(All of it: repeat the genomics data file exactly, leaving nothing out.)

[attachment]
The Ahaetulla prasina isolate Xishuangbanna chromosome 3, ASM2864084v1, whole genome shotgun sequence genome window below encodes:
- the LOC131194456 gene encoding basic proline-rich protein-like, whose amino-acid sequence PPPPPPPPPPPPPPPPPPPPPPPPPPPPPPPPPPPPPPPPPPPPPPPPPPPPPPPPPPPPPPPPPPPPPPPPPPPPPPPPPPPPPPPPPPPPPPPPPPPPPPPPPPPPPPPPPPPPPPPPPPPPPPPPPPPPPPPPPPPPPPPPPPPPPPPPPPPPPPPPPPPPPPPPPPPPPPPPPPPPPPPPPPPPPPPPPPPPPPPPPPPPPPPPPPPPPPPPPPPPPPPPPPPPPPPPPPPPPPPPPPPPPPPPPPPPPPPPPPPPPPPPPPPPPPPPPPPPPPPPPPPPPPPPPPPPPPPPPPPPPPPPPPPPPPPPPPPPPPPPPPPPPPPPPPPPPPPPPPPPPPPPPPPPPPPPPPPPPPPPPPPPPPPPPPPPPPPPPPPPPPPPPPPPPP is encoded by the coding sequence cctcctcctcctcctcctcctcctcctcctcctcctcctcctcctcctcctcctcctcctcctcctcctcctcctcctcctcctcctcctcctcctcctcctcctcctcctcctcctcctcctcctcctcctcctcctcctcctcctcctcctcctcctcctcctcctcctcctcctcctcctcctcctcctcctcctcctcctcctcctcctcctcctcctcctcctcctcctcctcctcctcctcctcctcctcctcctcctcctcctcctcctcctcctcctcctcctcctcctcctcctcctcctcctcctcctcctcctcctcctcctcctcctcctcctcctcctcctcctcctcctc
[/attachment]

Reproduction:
The Ahaetulla prasina isolate Xishuangbanna chromosome 3, ASM2864084v1, whole genome shotgun sequence genome window below encodes:
- the LOC131194456 gene encoding basic proline-rich protein-like, whose amino-acid sequence PPPPPPPPPPPPPPPPPPPPPPPPPPPPPPPPPPPPPPPPPPPPPPPPPPPPPPPPPPPPPPPPPPPPPPPPPPPPPPPPPPPPPPPPPPPPPPPPPPPPPPPPPPPPPPPPPPPPPPPPPPPPPPPPPPPPPPPPPPPPPPPPPPPPPPPPPPPPPPPPPPPPPPPPPPPPPPPPPPPPPPPPPPPPPPPPPPPPPPPPPPPPPPPPPPPPPPPPPPPPPPPPPPPPPPPPPPPPPPPPPPPPPPPPPPPPPPPPPPPPPPPPPPPPPPPPPPPPPPPPPPPPPPPPPPPPPPPPPPPPPPPPPPPPPPPPPPPPPPPPPPPPPPPPPPPPPPPPPPPPPPPPPPPPPPPPPPPPPPPPPPPPPPPPPPPPPPPPPPPPPPPPPPPPPP is encoded by the coding sequence cctcctcctcctcctcctcctcctcctcctcctcctcctcctcctcctcctcctcctcctcctcctcctcctcctcctcctcctcctcctcctcctcctcctcctcctcctcctcctcctcctcctcctcctcctcctcctcctcctcctcctcctcctcctcctcctcctcctcctcctcctcctcctcctcctcctcctcctcctcctcctcctcctcctcctcctcctcctcctcctcctcctcctcctcctcctcctcctcctcctcctcctcctcctcctcctcctcctcctcctcctcctcctcctcctcctcctcctcctcctcctcctcctcctcctcctcctcctcctcctcctc